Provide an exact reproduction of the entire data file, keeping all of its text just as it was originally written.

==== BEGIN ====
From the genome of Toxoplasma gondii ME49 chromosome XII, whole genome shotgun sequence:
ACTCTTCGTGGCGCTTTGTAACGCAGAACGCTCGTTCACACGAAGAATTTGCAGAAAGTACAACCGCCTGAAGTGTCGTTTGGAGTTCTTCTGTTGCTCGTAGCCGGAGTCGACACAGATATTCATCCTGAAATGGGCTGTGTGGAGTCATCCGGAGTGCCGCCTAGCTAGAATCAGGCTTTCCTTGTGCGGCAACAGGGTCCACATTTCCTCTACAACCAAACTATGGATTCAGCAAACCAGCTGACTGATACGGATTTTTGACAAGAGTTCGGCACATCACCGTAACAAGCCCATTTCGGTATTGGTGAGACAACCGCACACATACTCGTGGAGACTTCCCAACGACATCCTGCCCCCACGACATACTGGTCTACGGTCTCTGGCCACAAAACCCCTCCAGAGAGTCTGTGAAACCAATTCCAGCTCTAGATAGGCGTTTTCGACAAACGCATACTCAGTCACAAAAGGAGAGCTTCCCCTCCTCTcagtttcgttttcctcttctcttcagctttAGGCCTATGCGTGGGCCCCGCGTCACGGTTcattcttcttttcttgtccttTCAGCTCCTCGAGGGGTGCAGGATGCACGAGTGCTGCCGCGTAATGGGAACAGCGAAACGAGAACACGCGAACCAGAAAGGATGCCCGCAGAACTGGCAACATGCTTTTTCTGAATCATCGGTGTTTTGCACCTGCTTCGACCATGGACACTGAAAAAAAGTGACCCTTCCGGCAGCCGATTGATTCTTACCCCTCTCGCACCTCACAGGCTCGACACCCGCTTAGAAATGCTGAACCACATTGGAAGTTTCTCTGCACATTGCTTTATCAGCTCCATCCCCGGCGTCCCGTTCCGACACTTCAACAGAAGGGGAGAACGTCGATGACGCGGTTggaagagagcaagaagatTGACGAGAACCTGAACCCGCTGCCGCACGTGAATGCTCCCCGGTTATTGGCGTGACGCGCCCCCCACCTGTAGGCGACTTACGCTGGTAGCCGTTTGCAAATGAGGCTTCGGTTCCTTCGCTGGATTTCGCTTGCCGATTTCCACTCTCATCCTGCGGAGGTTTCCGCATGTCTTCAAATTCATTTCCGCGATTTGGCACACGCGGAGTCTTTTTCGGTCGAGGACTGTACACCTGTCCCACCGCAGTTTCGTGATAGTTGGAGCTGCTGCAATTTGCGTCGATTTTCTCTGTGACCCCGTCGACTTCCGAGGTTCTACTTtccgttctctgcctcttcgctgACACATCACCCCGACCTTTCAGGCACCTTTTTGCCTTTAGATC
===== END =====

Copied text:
From the genome of Toxoplasma gondii ME49 chromosome XII, whole genome shotgun sequence:
ACTCTTCGTGGCGCTTTGTAACGCAGAACGCTCGTTCACACGAAGAATTTGCAGAAAGTACAACCGCCTGAAGTGTCGTTTGGAGTTCTTCTGTTGCTCGTAGCCGGAGTCGACACAGATATTCATCCTGAAATGGGCTGTGTGGAGTCATCCGGAGTGCCGCCTAGCTAGAATCAGGCTTTCCTTGTGCGGCAACAGGGTCCACATTTCCTCTACAACCAAACTATGGATTCAGCAAACCAGCTGACTGATACGGATTTTTGACAAGAGTTCGGCACATCACCGTAACAAGCCCATTTCGGTATTGGTGAGACAACCGCACACATACTCGTGGAGACTTCCCAACGACATCCTGCCCCCACGACATACTGGTCTACGGTCTCTGGCCACAAAACCCCTCCAGAGAGTCTGTGAAACCAATTCCAGCTCTAGATAGGCGTTTTCGACAAACGCATACTCAGTCACAAAAGGAGAGCTTCCCCTCCTCTcagtttcgttttcctcttctcttcagctttAGGCCTATGCGTGGGCCCCGCGTCACGGTTcattcttcttttcttgtccttTCAGCTCCTCGAGGGGTGCAGGATGCACGAGTGCTGCCGCGTAATGGGAACAGCGAAACGAGAACACGCGAACCAGAAAGGATGCCCGCAGAACTGGCAACATGCTTTTTCTGAATCATCGGTGTTTTGCACCTGCTTCGACCATGGACACTGAAAAAAAGTGACCCTTCCGGCAGCCGATTGATTCTTACCCCTCTCGCACCTCACAGGCTCGACACCCGCTTAGAAATGCTGAACCACATTGGAAGTTTCTCTGCACATTGCTTTATCAGCTCCATCCCCGGCGTCCCGTTCCGACACTTCAACAGAAGGGGAGAACGTCGATGACGCGGTTggaagagagcaagaagatTGACGAGAACCTGAACCCGCTGCCGCACGTGAATGCTCCCCGGTTATTGGCGTGACGCGCCCCCCACCTGTAGGCGACTTACGCTGGTAGCCGTTTGCAAATGAGGCTTCGGTTCCTTCGCTGGATTTCGCTTGCCGATTTCCACTCTCATCCTGCGGAGGTTTCCGCATGTCTTCAAATTCATTTCCGCGATTTGGCACACGCGGAGTCTTTTTCGGTCGAGGACTGTACACCTGTCCCACCGCAGTTTCGTGATAGTTGGAGCTGCTGCAATTTGCGTCGATTTTCTCTGTGACCCCGTCGACTTCCGAGGTTCTACTTtccgttctctgcctcttcgctgACACATCACCCCGACCTTTCAGGCACCTTTTTGCCTTTAGATC